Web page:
Try to stay reasonably calm, Red Sox Nation
Say this about George Steinbrenner: There's never been anyone so skilled at getting under the skin of Red Sox fans.
The Yankees owner did what Red Sox management was unwilling - not unable, just unwilling - to do: He got the game's best position player, Alex Rodriguez.
Led by their poster boy for whining, Ben Affleck, and the hysterical Boston media, Red Sox fans are now crying in their beers, despondent over A-Rod's trade to the hated Yankees. But Rodriguez is only headed to the Bronx because Boston let him get away, and Red Sox fans know it.
The Red Sox had a deal for A-Rod in place in December, but they were unwilling to pay for what they viewed as an excessive contract, and the deal fell apart.
It doesn't matter to members of Red Sox Nation that their team is better off with Nomar Garciaparra and Manny Ramirez than with A-Rod and White Sox outfielder Magglio Ordonez, who would have been acquired for Garciaparra in a trade contingent on Rodriguez's acquisition.
It doesn't matter that the Red Sox still have better pitching than the Yankees, and that great pitching ultimately matters more than great hitting, as A-Rod's tenure with the Texas Rangers proved.
It doesn't matter that Rodriguez's arrival in New York creates a host of issues for the Yankees, problems that threaten to destroy everything they have built over the past decade.
It just matters that the Yankees got what the Red Sox once wanted, and now Boston fans are playing their favorite game. It's called "everyone must pity us," and the rules are simple:
1) Cry over the sale of a player who has been dead since 1948 (Babe Ruth).
2) Attribute any failings over the past 85 seasons to a "curse" that said traded player allegedly placed on the Red Sox, rather than blaming the real historical culprits, weak pitching and questionable front-office decisions. (Larry Andersen for Jeff Bagwell, anyone? How about deciding Roger Clemens was washed up three Cy Young awards ago?)
3) Make sure to constantly tell everyone how greatly you have suffered.
If the members of Red Sox Nation could break out of their self-pity - maybe it would help if Boston were relocated to Florida during the winter months - for one minute, they would realize that this trade guarantees absolutely nothing for the Yankees except the game's highest payroll. (Having the game's highest payroll didn't earn the Yankees a title in the last three seasons, while the Marlins, Angels and Diamondbacks did fine on much smaller budgets.)
These Red Sox fans - and the media; my fellow sports writers don't get off the hook here, because they're the ones who instigate the public - need to just relax. No team has ever won a World Series in February.
The A-Rod trade could end up being the best thing that ever happened to Boston fans, because it just might be the move that ultimately casts the House of Steinbrenner into a state of total disrepair.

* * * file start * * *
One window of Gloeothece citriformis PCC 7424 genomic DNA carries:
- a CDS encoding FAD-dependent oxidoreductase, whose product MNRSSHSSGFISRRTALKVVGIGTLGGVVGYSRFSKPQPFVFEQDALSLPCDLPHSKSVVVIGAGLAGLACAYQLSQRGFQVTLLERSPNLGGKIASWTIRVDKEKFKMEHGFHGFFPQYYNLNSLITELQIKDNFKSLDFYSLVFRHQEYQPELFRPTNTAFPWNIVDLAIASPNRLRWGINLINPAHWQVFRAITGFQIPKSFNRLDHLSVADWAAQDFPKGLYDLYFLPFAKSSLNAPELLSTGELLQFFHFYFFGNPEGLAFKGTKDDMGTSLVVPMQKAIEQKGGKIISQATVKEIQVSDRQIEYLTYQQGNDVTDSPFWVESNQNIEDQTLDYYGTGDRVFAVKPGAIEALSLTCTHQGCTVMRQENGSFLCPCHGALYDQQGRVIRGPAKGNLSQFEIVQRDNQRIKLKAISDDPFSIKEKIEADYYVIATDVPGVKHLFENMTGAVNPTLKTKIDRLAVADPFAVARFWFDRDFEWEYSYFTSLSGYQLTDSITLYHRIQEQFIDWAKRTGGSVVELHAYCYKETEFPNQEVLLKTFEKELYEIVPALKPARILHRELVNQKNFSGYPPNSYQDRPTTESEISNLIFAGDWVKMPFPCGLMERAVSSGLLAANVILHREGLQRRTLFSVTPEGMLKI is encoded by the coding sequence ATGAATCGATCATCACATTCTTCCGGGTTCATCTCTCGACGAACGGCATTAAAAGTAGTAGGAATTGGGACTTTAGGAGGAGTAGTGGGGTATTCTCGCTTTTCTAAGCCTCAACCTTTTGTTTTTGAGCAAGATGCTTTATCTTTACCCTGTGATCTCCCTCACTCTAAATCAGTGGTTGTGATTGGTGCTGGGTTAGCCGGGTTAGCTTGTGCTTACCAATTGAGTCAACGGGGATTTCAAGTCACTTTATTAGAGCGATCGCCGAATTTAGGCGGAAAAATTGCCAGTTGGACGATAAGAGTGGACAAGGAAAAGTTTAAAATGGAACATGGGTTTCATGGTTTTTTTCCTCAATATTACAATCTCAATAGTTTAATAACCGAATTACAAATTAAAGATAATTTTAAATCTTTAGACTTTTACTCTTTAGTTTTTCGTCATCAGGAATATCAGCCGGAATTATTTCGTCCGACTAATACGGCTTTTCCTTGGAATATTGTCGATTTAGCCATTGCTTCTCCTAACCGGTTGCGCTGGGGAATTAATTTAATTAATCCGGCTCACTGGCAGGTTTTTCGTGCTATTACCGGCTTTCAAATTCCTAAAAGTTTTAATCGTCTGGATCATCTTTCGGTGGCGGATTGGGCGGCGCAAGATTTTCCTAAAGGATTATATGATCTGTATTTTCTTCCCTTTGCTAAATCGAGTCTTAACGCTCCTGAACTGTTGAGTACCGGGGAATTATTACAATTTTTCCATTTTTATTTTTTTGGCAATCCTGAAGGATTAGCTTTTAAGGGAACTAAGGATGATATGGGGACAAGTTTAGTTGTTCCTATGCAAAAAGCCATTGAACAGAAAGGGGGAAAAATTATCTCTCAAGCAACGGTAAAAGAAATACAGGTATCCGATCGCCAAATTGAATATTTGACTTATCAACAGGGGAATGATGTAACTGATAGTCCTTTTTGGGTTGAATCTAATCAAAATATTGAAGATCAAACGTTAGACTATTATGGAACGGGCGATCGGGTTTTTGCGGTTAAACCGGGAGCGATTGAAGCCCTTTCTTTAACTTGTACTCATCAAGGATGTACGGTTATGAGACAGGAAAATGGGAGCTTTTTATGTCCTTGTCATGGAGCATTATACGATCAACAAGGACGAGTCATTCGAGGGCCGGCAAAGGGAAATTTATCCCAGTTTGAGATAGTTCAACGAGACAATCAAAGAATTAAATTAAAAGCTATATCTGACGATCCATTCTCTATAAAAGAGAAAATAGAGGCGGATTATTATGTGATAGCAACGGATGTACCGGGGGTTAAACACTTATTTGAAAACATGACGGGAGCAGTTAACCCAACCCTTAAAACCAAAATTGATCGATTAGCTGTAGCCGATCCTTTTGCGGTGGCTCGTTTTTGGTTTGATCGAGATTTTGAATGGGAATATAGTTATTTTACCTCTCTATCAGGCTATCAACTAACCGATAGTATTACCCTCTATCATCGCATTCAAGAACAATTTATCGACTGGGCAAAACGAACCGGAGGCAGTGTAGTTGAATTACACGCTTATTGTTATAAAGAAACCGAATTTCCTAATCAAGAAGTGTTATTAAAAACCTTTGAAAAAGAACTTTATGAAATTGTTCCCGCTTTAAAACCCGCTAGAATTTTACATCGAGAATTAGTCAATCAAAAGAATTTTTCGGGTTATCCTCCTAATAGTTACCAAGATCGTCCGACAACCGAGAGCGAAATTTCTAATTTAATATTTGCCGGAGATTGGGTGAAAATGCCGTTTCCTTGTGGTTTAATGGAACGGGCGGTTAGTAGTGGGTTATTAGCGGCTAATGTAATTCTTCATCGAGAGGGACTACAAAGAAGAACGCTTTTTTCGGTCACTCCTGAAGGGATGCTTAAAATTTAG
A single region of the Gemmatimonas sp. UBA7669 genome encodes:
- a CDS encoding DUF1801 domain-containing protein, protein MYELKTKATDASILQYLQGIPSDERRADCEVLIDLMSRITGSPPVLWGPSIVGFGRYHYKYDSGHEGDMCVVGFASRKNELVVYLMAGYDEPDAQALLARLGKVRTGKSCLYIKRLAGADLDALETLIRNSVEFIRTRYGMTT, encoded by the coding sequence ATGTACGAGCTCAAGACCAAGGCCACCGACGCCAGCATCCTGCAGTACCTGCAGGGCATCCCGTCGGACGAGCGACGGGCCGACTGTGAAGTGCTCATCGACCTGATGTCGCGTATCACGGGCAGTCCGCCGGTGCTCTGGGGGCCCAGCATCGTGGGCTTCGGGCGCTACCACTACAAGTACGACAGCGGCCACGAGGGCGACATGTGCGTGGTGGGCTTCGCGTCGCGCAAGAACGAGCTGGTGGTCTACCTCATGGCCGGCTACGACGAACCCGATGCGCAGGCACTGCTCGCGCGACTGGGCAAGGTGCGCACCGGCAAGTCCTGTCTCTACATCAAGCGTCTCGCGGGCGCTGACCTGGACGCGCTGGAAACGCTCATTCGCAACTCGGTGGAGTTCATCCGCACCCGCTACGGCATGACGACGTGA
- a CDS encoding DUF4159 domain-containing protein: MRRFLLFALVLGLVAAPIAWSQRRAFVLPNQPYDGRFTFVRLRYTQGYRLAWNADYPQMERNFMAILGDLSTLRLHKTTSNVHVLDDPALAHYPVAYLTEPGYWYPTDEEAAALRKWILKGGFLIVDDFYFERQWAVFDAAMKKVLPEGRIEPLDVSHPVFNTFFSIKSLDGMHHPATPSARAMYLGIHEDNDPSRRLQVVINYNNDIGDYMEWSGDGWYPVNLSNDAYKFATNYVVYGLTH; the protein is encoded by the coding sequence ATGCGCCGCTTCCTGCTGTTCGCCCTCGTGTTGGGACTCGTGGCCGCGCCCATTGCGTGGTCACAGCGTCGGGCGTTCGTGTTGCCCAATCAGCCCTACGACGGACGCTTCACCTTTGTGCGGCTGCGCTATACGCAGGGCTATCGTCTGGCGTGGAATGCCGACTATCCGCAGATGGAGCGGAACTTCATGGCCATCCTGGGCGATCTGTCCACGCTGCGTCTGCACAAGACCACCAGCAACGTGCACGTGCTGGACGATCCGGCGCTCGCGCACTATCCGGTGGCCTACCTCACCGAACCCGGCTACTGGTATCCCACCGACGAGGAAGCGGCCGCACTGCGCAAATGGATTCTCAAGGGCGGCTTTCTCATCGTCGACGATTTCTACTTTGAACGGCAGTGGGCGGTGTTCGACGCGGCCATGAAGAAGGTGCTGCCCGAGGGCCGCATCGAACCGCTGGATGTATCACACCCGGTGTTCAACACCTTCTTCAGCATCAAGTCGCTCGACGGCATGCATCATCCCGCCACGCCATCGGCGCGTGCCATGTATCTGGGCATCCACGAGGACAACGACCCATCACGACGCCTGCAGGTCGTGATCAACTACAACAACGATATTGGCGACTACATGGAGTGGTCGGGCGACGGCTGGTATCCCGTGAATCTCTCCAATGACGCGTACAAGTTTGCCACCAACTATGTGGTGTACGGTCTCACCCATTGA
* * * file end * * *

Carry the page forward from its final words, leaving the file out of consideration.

You thought that Steinbrenner was impatient last year, when he called out Derek Jeter and company in spring training, then sniped with manager Joe Torre and others all season? Wait until you see the 2004 edition of "The Boss."
How will Steinbrenner behave if the Yankees stumble out of the gate even slightly? How's he going to react if Jeter struggles at shortstop, when he's got a Gold Glove-winning shortstop in Rodriguez playing at third?
He'll either fire Torre - whose six pennants and four titles in eight seasons aren't good enough for Steinbrenner - or he'll make his working conditions so intolerable that Torre quits.
Rodriguez has no idea what he is getting himself into. He may have thrived before, but he's never played in a high-pressure situation, starting first in Seattle - where most of the nation was asleep during his games and Ken Griffey Jr. was the focus of the remaining attention - and then in Dallas, where baseball is something you pay attention to during the commercials of Cowboys games.
Nothing in sports compares with playing for the New York Yankees. The pressure is immense and unceasing; the fans and media can turn on you faster than you can say "inning-ending double play" - not to mention that A-Rod's new owner won't be so understanding when the game's highest-paid player goes into the slumps that every player endures at some point.
And even if the Yankees are as good as advertised, so what? The Red Sox still have a great team, one that is more than capable of beating their hated rivals and winning the World Series.
Red Sox Nation, listen to what your new ace, Curt Schilling, said after the A-Rod deal was announced:
"It's another challenge, but after 85 years, did any of you think that getting over this final hurdle and winning it all was gonna be a cakewalk? No, it'll be more fun this way."
Think positive, take a deep breath and remember, it's only a game. It won't be a matter of life and death until October.
Rich Polikoff can be reached at email@example.com or at 539-6882.